There's certainly something about a film that is so utterly disgusting as this one. Not surprising to me that it has been often deemed as one of the most popular and influential cult films ever. John Waters strives to touch the nastiest, scummiest depths of humanity. Definitely rating very high on my own personal filthy shit-o-meter.
Although I was fair warned before watching this film, I still couldn't help feeling shocked, and gagged. From chicken fucking, to incest, to castration, to the always classy pink-sock maneuver. The potential for mental scaring is extremely high.
The reels are grimy in this film, just completely raw. There is something about the grainy primitive footage that adds to the obscenity. The fuzzy voice overs and cheesy narrations definitely add to this unclean reality.
Divine, definitely commands a powerful presence on camera. A truly righteous performance, pro- drag queen, pro- trans gender. Divine battles in this film for the title of "Filthiest Person Alive". Clearly, there is no contest.
"Blood does more than turn me on, Mr. Vader. It makes me come..........
....Condone first degree murder! Advocate cannibalism! Eat shit! Filth are my politics! Filth is my life!...."
I'm rating this film so graciously, because I truly enjoyed it, not just because it was so disgusting. It was also well produced, under $10,000 budget, decently written... considering how high John Waters must have been when he wrote it, and ends up being quite hilarious, as much as it is offensive. A film that might encourage one to be proud of who they are.
The American Film Institute rates this movie as #35 of the 100 greatest films. Obviously, with winning 4 academy awards, there have been many reviews, and much speculation on what makes this a great movie. I am going to try and briefly skim over the obvious in this review.
Some things to point out upfront. I don't believe I have had the privilege to appreciate dialogue on this sort of level before. The writing is spectacular, and really helps Woody's personality shine through in his characters. Constantly, I am debating how much of the content is related to Woody's personal life. The references to Psychology, Fellini, Dylan, the Holocaust. Smart writing, to be enjoyed by a smart crowd.
Another obvious characteristic of the greatness of Annie Hall, is of course, the acting. You have to give it up to Diane Keaton in this movie, regardless of how you feel about her career as a whole. This was definitely a pinnacle moment for her, and she certainly made the best of it. We see here as Annie, and really expanding her boundaries as an actor. This is a rare moment for her, and it is doubtful one would ever see Diane Keaton in a role like this again. Let's also mention Christopher Walken, and Jeff Goldblum, with their short, but sweet, not to mention- hilarious parts.
It is interesting to read, that Woody had originally intended for this movie to be a murder mystery, and actually changed his mind after having already shot the entire thing. Luckily, he had stellar footage to work with, and edit. It is said that Woody eventually adapted his original idea from Annie Hall into his Manhattan Murder Mystery film.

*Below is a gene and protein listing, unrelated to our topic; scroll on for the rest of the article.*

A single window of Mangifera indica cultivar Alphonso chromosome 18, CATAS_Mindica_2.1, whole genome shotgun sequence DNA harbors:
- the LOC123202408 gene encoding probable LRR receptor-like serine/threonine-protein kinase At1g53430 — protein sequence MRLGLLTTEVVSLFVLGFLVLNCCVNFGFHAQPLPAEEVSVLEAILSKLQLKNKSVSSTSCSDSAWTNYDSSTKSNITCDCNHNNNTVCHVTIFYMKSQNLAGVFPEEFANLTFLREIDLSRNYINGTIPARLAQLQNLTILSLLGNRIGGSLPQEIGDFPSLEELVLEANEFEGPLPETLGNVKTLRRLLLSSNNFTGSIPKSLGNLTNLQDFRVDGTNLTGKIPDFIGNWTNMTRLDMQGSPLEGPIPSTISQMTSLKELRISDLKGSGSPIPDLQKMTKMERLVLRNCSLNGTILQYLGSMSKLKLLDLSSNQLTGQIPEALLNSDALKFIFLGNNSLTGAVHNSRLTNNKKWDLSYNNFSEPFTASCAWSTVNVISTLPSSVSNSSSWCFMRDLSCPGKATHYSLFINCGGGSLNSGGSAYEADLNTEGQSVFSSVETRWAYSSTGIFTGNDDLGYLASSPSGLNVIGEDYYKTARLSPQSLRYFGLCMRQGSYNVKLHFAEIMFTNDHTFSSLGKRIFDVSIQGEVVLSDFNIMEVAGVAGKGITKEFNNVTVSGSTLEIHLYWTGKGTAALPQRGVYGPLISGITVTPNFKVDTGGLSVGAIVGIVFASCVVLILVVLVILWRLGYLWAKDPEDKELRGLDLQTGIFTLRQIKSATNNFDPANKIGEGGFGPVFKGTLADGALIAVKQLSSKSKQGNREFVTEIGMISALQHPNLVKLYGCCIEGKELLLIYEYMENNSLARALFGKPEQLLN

So I think the reason people like Woody Allen so much, is not because of his raw talent and ability to tap into human drama and emotion so well, but rather, how one relates to the characters. There is no realm of life, or relationships that Woody has not touched, and you are bound to fall within one of those categories. So I want to share with the world, the way this movie has touched me specifically.
First off, this movie has been sitting on my hard drive for months now. If I would have watched this movie a month ago, it might not have had such a profound effect on me. From the beginning of the film, I saw myself in Woody's shoes. ~There is not club that I would want to be a part of, that accepts me as a member~ I am reminded of myself, as I go down that long list of failed personal relationships. Annie Hall is probably a combination of several relationships I have had, yet it is most like the current one that I am escaping that hit the closest to home for me. It was me (Woody), that by chance met the quirky, social oddball girl, that he quickly and strangely fell in love with. The awkwardness of their love is truly something to look at, as it was so unnatural, and forced almost. This is a lesson to be learned for all of us Woodys out there; the evidence is always there, and early on, for the direction of a romantic relationship. Annie could have fallen for anyone it seemed, and Alvy, likewise, would have fallen for anyone that was in to him enough. For me, as the character of Alvy, I saw myself at the karaoke bar watching my Annie singing on stage. I saw myself encouraging her through her career, and traveling down a more enlightened path with her, through art and education. I remember placing books in her hand, "read this book so you can understand me better" is what I would have said. The jealousy, the constant bickering, the love that fades ultimately...... yes indeed, how sad it is Woody, and I have been there too. But this is that rare slice of humanity, that so many men are afraid of delving into. Woody embraces these narcissistic, and depraved qualities of his life, maybe in an attempt to conquer his inadequacies. Is this an accurate inference? An art form, as well as a mode of self-psychology and therapy.
To finish, the ending is one to feel good about. It leaves one with the lightheartedness, and nostalgic feeling immediately; the kind that makes you want to watch a film again from the beginning as soon as it ends.